micaela — 22 — infj
i like new york bagels and black iced coffee, gray morality, design, coffee, and i never shut the fuck upshut up i'm morally ambigous
showing posts tagged queued
10:40 am, 31 July 2014, with 31,318 notes — via
The next time you see someone with jewelry that says “trust no man,” don’t judge them for their “man hating” or “bougie” ways. Rather, commend them for their superb taste in music.
“Trust no man” is actually a reference to a reference to a 1926 song of the same name by Gertrude “Ma” Rainey, a Georgian and African-American pioneer of blues music.
I want all you women to listen to me
Don’t trust your man no further than your eyes can see
I trusted my man with my best friend
But that was a bad bargain in the end
A feminist before there was really a term for it, Rainey was also notorious for getting into trouble with small-town authorities over her “women-only parties.” She was a brazen lady-lovin’ badass well-worthy of a 21st century signal boost.
8:00 am, 31 July 2014, with 102,224 notes — © — via
i love catfish so much because they act like theyre fbi agents or something when theyre really just using reverse google image search
i thought you meant the animal and let me tell you that was a wild minute of me trying to figure out the psychology of fish thinking they’re federal law enforcement
— Bertold Brecht, “A Short Organum for the Theatre” (via ihatenietzsche)5:20 am, 31 July 2014, with 1,680 notes — © — via
9:20 pm, 30 July 2014, with 11,220 notes — © — via
I try and bring up how he ruined free in state tuition in the name of hippie bashing when he was California’s governor often, but don’t exactly have the biggest platform.
"Worst of all, these students’ sense of the future is constrained by planning for and then paying down their student loans, often for decades. Economists are waking up to the fact that when young Americans enter the workforce burdened with over a trillion dollars in cumulative debt, they become risk averse, unwilling to move, less able to make major purchases, and slower to become homeowners. Not coincidentally, they don’t feel safe enough to register any major protests against the society that’s done this to them.”
and when i call Ronald Reagan the devil people still wanna look at me cross eyed.
My father swears by him. You see why I don’t talk to dear old Dad much.
Senior English major on a Shakespeare final. (via minininny)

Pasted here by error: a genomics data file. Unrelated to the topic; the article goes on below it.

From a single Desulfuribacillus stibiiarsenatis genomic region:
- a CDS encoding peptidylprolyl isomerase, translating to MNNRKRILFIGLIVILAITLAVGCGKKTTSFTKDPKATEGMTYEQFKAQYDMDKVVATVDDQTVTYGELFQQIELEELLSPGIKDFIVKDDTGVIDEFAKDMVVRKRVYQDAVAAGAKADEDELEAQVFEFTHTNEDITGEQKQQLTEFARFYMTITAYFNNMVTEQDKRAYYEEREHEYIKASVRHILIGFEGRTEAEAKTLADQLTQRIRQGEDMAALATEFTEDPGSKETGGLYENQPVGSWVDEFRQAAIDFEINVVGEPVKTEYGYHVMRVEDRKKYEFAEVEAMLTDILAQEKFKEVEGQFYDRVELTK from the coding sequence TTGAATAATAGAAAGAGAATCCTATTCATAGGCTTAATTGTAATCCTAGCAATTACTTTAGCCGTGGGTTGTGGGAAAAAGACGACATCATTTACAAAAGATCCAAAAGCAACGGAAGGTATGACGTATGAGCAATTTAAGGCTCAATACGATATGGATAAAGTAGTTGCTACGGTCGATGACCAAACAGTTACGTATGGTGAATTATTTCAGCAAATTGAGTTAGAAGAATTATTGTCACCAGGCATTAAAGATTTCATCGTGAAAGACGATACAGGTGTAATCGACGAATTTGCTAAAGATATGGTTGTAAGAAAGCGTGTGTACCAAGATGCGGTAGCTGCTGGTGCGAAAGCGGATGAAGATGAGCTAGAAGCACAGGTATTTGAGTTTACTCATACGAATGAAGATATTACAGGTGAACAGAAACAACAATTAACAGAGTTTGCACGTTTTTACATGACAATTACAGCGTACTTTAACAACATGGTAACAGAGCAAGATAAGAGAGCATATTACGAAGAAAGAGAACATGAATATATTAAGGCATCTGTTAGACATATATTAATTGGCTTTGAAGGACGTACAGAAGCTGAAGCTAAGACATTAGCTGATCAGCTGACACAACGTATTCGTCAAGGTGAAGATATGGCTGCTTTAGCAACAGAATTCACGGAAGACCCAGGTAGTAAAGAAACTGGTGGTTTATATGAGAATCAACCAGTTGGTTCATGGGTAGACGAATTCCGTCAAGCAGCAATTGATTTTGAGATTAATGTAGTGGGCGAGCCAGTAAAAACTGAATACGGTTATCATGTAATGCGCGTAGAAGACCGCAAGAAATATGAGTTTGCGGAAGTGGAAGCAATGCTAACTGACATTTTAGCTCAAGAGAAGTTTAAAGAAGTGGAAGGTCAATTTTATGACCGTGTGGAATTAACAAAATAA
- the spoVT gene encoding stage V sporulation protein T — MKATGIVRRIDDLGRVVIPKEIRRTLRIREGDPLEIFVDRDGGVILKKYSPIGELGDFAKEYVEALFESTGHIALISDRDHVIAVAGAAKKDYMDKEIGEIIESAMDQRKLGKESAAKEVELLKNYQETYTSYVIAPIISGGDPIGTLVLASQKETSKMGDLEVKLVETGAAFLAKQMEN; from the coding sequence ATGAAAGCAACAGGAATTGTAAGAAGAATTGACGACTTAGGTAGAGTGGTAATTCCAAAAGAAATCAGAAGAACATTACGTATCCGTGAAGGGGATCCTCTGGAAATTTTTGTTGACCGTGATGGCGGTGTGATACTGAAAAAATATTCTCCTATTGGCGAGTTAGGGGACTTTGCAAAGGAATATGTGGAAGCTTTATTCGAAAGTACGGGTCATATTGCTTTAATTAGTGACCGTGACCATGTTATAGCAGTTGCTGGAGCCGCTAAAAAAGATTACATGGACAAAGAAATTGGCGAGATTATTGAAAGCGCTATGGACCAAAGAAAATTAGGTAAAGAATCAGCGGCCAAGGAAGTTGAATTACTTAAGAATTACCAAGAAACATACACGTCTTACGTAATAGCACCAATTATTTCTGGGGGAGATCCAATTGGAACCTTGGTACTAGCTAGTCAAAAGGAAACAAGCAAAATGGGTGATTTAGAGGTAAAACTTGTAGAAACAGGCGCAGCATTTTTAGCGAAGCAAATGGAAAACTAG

WELL THEY’RE NOT WRONG
How about this, though?
[Editorial Note: This “theory” depends on believing the Romeo and Juliet and Hamlet take place contemporaneously. So, for the sake of argument, let’s all agree that the events of both plays occur in the Spring of 1517 (chosen because of Martin Luther’s 95 Theses, and the Reformational threads that run through Hamlet).]
See, in the Second Quarto and First Folio versions of Romeo and Juliet, a[n extremely minor] character appears with Romeo, Mercutio, and Benvolio at the Capulet’s Party (where, if you recall, Romeo meets Juliet for the first time).
Like Hamlet's Horatio, this Horatio is full of well-worded philosophical advice. He tells Romeo “And to sink in it should you burden love, too great oppression for a tender thing.”
Fig. 1 - Second Quarto Printing
Fig. 2 - First Folio Printing
[The American Shakespeare Center’s Education Blog discusses the likely “real” reasons for Horatio’s presence]
Let’s imagine that Horatio has travelled down from Wittenberg (about 540 miles) to Verona for his Spring Break. He hears about some guys who like to party (because, let’s be honest, besides getting stabbed, partying is Mercutio’s main thing). So, he ends up crashing the Capulet’s ball with them.
He is then on the sidelines as Romeo and Juliet fall in love, Tybalt kills Mercutio, Romeo kills Tybalt, Romeo gets banished, and both lovers are found dead in Juliet’s tomb.
This tragedy fresh in his mind, he returns to Wittenberg at the end of what has turned out to be a decidedly un-radical Spring Break and discovers that his bestie Prince Hamlet is leaving for Elsinore Castle because he’s just gotten news that his father, the King, is dead.
On the trip up (another ~375 miles), Horatio recounts the tragic romance he just witnessed in Verona. He advises (as he is wont to do) Hamlet not to mix love and revenge.
Hamlet takes Horatio’s advice to heart, breaking up with Ophelia so that he can focus is energy on discovering and punishing his father’s killer:
Ay, truly; for the power of beauty will sooner
transform honesty from what it is to a bawd than the
force of honesty can translate beauty into his
likeness: this was sometime a paradox, but now the
time gives it proof. I did love you once.
Ophelia - burdened by the perceived loss of Hamlet’s love and his murder of her father - goes mad and drowns herself.
You see, if Romeo had waited literally a minute and thirty seconds longer (31 iambic pentametrical lines) - he, Juliet, Ophelia (and possibly the rest of the Hamlet characters) would have made it.
* With thanks to roguebelle.
Buncha fuckin nerds in this town.
The Hamratiophelia Conspiracy Theory ftw
(via zahnie)4:01 pm, 30 July 2014, with 73,204 notes — © — via
1:20 pm, 30 July 2014, with 232,955 notes — © — via
just a reminder: we’re two periods away from 2014.
you couldn’t just say months you had to measure time with your menstrual cycle
fUN FACT. the earliest form of a calender that’s ever been found was to keep track of an ancient person’s menstrual cycle. ppl with vaginas invented time. there is a reason that months are about the same length as the time between periods. that is all.